The article calls for a new approach to investing in water security. A broader and longer-term vision is needed that looks beyond individual projects to the sequence of investments that can create a pathway to water security. Context also matters when it comes to what combination and sequence of investments are needed.

This new approach will focus on risks, trade-offs and uncertainties to enable decision-makers to choose between alternative investment pathways and build a more water secure future.

This research stems from the work of a global Task Force on Water Security and Sustainable Growth, an initiative of the Global Water Partnership and OECD, co-chaired by Oxford University’s Professor Jim Hall and Professor David Grey.

Reference

Hall, J.W., Grey, D., Garrick, D., Fung, F., Brown, C., Dadson, S.J. and Sadoff, C.W. (2014) Coping with the curse of freshwater variability. Science, 346(6208): 429-430.

Weighing water risks

Dr Alex Money says that companies need to do more than just reduce consumption to address water risk, in a CurrentCast interview, broadcast to 20+ radio stations throughout the United States.

Alex MoneyWhen water risk first appeared in corporate reports, the focus was on reducing consumption. But Alex Money, a Research Fellow at the Smith School for Enterprise and the Environment, says this is a relative concept. “Using a litre of water in Canada is very different from using a litre of water in the Sahara”, he said.

Money believes that companies – especially those expanding into new markets – need to analyse water risk differently. “Getting water from where it is to where people are is the big challenge in terms of water security.”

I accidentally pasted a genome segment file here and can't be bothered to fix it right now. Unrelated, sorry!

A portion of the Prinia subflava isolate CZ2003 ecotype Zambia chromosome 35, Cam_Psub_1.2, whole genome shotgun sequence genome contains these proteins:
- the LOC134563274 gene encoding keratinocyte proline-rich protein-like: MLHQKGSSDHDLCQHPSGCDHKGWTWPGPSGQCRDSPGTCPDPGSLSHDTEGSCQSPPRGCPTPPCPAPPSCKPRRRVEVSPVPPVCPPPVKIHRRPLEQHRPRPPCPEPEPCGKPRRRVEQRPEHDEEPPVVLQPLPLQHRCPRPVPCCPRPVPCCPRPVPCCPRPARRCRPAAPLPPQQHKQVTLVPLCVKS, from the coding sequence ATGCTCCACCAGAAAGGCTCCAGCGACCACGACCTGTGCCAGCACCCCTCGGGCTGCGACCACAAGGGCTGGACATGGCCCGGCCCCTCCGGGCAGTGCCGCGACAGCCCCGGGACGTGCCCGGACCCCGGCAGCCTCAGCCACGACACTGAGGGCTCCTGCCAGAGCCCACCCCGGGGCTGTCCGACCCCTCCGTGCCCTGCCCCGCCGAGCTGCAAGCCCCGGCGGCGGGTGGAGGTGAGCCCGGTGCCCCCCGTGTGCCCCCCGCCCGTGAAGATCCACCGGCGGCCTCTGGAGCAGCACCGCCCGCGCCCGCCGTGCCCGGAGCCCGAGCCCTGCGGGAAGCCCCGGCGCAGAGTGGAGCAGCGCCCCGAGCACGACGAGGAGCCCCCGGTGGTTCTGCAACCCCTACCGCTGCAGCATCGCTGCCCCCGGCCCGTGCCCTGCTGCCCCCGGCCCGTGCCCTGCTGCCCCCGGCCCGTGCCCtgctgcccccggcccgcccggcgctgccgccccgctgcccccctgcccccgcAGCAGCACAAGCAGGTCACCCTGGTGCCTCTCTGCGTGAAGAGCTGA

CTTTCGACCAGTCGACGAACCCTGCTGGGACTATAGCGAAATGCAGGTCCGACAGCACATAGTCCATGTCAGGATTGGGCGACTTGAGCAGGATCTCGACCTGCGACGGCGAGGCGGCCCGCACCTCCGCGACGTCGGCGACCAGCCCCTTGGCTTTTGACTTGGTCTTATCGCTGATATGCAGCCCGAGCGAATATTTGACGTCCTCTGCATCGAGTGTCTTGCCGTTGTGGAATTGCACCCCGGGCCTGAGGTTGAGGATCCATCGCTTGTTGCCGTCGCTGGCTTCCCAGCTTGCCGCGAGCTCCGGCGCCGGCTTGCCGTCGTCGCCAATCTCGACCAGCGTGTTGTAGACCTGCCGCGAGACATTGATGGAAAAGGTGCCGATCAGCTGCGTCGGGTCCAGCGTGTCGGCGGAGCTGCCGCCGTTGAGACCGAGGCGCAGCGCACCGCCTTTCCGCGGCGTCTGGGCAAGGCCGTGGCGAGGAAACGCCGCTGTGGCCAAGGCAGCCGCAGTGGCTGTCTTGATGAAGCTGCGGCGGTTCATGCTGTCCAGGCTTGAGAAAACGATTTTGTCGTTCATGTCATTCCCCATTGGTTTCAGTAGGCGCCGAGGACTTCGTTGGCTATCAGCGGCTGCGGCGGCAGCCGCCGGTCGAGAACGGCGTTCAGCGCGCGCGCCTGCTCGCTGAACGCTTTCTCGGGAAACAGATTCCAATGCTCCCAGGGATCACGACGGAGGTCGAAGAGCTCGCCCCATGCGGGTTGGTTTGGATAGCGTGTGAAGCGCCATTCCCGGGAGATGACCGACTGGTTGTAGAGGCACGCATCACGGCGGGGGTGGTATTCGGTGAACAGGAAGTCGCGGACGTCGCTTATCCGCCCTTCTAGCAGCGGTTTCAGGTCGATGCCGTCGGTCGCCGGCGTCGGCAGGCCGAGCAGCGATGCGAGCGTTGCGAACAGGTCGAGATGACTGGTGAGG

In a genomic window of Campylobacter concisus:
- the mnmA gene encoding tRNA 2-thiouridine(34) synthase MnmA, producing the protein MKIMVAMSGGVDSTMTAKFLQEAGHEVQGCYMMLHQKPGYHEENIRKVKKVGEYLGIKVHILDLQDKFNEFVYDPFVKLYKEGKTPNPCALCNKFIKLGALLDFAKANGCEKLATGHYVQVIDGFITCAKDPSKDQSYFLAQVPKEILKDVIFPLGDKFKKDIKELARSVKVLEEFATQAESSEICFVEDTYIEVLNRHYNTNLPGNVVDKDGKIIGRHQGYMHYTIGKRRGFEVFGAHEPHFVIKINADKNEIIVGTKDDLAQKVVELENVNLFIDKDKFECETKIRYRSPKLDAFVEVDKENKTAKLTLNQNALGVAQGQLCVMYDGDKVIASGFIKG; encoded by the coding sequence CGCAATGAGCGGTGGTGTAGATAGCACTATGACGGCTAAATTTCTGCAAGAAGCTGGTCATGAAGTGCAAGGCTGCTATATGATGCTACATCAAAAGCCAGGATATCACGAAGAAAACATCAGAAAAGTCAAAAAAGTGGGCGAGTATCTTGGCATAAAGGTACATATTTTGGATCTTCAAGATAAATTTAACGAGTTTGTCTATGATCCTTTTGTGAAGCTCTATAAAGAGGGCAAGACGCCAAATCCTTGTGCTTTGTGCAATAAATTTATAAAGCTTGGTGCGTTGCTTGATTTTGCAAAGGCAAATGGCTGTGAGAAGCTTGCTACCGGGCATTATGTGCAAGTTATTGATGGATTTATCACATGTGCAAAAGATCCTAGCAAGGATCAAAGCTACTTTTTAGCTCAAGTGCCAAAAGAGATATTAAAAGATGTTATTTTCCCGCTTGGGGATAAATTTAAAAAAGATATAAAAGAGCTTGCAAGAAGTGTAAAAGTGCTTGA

Money suggests companies focus on their supply chains and local infrastructure. By looking at how to deliver water to new markets in a way that is equitable with other competing uses, companies can better analyse risk and help address global water access.

Listen to the 1 minute CurrentCast podcast

Related links

Attributing extreme weather to climate change in real-time

Dr Friederike Otto examines the question of how extreme weather events might be linked to climate change in this blog entry for the Carbon Brief.

The question of how extreme weather events might be linked to climate change is a key one.

It’s particularly important because in many regions, extreme weather like heatwaves, floods and droughts cause more damage than other, more predictable consequences of climate change, such as sea-level rise.

Scientists know that an increase in average temperature as the climate changes will lead to an increase in the number or magnitude of some extreme events, while others will get less likely.

But the chaotic nature of weather means it’s generally impossible to say, for any particular event, that it only happened because of climate change.

Read more on the Carbon Brief website

Dr Friederike Otto is a research fellow in the ECI Global Climate Science Programme at the Uiversity of Oxford and scientific coordinator of climateprediction.net.

Water research with policy impact in Kenya